The landslide victory of the Bharatiya Janata Party in the Gujarat elections last month has given rise to much debate. Can the Gujarat victory be replicated in the forthcoming elections in nine states' Will Himachal Pradesh, Madhya Pradesh, Rajasthan and New Delhi vote saffron if aggressive Hindutva is preached there or if communal riots occur' Given the unpredictability of Indian elections, there cannot be any definite answer to the question.
But the Gujarat polls do point to the tremendous hold that communal feelings have on a vast section of the populace. This is true not only of Hindus, but also of Muslims and Sikhs. This is a reality that cannot be denied by talking of issues like development. And once communal fear or pride is roused, the ability to take rational decisions takes a backseat. This happened at the time of Partition 55 years ago; it is happening again now — on a smaller scale, maybe — but it may take on bigger and more fearful dimensions later.
In the later decades of the freedom struggle, riots erupted which resulted in the massacre of millions. We were lucky to have had leaders like Mohandas Karamchand Gandhi, Jawaharlal Nehru, Abul Kalam Azad and Khan Abdul Gaffar Khan then, but even they could not prevent Partition and its violent aftermath. So it is best not to expect much of the lesser mortals we have for leaders today.
The British who used — and thereby reinforced — communalism as a policy measure, may no longer be at the helm of affairs in the country But, the leaders of the Centre today are either communal themselves or have decided to side with communal leaders.
India is now in not a very different position than on the eve of independence. The country has not gone the way of Pakistan. It is not a theocratic state, but a progressive, secular, democracy. Even so, there is no room for complacency. Five decades of experience show that we took the right decision then, which has enabled us to progress as much as we have. But it will be difficult to sustain such progress if we backtrack now on our commitment to secularism. The BJP must not be allowed to get away with ambiguity on this point.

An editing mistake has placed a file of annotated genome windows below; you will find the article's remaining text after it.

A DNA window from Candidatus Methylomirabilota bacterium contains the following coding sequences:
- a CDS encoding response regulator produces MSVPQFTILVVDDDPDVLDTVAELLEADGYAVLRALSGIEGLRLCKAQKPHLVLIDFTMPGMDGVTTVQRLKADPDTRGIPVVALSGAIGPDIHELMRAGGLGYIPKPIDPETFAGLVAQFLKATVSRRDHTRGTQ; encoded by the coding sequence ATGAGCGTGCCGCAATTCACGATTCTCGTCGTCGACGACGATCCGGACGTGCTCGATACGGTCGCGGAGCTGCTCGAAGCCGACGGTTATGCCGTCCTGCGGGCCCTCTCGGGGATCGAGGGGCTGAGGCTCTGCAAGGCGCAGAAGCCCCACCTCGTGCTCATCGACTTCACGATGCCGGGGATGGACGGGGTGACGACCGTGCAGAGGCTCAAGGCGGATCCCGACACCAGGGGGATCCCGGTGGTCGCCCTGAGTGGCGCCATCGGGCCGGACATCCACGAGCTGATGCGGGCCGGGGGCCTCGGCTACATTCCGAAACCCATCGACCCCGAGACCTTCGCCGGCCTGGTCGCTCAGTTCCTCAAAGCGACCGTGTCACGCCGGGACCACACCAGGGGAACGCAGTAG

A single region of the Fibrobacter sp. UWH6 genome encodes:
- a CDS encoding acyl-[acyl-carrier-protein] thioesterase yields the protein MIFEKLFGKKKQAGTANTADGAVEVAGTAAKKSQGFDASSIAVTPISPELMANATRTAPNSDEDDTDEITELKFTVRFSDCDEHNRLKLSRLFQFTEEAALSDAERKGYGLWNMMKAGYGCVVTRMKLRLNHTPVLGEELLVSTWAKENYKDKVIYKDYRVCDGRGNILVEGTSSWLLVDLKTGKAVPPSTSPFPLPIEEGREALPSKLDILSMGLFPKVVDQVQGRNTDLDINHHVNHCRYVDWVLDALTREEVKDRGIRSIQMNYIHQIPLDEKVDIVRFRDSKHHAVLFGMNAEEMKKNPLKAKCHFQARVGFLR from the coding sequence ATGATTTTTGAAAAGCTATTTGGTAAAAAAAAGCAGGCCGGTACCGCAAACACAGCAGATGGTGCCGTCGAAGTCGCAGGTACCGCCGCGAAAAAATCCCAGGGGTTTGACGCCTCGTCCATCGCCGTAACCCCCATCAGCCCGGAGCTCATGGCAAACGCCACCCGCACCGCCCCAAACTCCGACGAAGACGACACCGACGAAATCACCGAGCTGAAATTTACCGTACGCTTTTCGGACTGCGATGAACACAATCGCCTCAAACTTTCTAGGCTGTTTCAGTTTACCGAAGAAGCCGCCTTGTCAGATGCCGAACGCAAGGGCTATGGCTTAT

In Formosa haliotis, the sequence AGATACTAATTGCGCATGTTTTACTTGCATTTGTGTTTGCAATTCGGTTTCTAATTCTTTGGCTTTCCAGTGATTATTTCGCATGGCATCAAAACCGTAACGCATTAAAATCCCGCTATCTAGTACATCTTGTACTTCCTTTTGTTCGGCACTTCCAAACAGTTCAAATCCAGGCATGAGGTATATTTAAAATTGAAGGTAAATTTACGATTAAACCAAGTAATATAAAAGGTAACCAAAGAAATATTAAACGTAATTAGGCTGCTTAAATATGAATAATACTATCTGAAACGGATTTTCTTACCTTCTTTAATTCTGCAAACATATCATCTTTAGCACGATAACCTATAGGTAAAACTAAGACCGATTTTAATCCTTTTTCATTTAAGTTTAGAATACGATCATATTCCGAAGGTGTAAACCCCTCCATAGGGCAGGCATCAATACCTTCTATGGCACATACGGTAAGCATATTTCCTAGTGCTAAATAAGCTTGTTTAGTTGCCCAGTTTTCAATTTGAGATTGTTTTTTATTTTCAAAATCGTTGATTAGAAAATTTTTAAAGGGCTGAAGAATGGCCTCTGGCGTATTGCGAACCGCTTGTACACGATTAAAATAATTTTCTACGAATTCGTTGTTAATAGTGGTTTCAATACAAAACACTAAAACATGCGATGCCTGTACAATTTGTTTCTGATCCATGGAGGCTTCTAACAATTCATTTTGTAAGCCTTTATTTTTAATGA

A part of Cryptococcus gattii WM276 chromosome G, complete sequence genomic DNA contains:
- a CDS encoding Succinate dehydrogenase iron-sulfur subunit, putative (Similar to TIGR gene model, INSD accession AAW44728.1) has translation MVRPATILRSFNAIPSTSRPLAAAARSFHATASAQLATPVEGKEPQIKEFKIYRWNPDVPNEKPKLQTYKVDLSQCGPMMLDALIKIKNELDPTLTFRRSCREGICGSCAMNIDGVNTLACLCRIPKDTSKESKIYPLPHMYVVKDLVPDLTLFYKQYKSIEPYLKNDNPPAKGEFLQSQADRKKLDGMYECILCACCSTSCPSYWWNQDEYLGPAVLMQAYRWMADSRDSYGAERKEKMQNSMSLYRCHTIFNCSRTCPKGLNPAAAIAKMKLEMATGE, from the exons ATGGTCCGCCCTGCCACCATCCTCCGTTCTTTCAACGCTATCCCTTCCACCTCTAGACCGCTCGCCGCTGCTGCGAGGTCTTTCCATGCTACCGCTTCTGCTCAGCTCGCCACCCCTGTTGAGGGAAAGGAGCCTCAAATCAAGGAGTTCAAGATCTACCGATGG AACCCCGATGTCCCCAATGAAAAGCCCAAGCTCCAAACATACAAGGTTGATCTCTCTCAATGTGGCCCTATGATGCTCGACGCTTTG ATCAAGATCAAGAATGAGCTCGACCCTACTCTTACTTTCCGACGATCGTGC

A secular, democratic state is impossible without the equality of all its citizens. No matter whether one is a member of the majority or minority community, we are all equally Indians. Hindus are not more Indian than the rest of their countrymen. The same holds true for members of all other religious communities.
An important aspect of a secular state is that religion does not play any part in many important spheres of activity. Take the national economy. What should be the ideal rate of growth, how can poverty be alleviated, how can unemployment be reduced and what reforms ought to be undertaken — these questions cannot be addressed by means other than secular enquiry, discussion and decision.
But the state is not the only arena of battle between secularism and communalism. The social arena is just as important. It is crucial here to accept two fundamental truths. One, our nationalism cannot be equated with any one particular culture or religion. Cultural nationalism is acceptable only if we agree that what we call “Indian culture” today is the product of a rich historical past in whose shaping men and women of different religious beliefs, and even perhaps those who did not believe in any religion, played a significant part. Take the teachings of the Buddha or our great epics. Also, Hindustani classical music and dance forms like Kathak, as also our systems of astronomy, medicine, statecraft and so on are products of such a process of synthesis.
Two, India will lose its distinctive identity if it abandons the spirit of coexistence based on tolerance and respect for all faiths. We have always been a multi-religious society, and that is the way we should remain.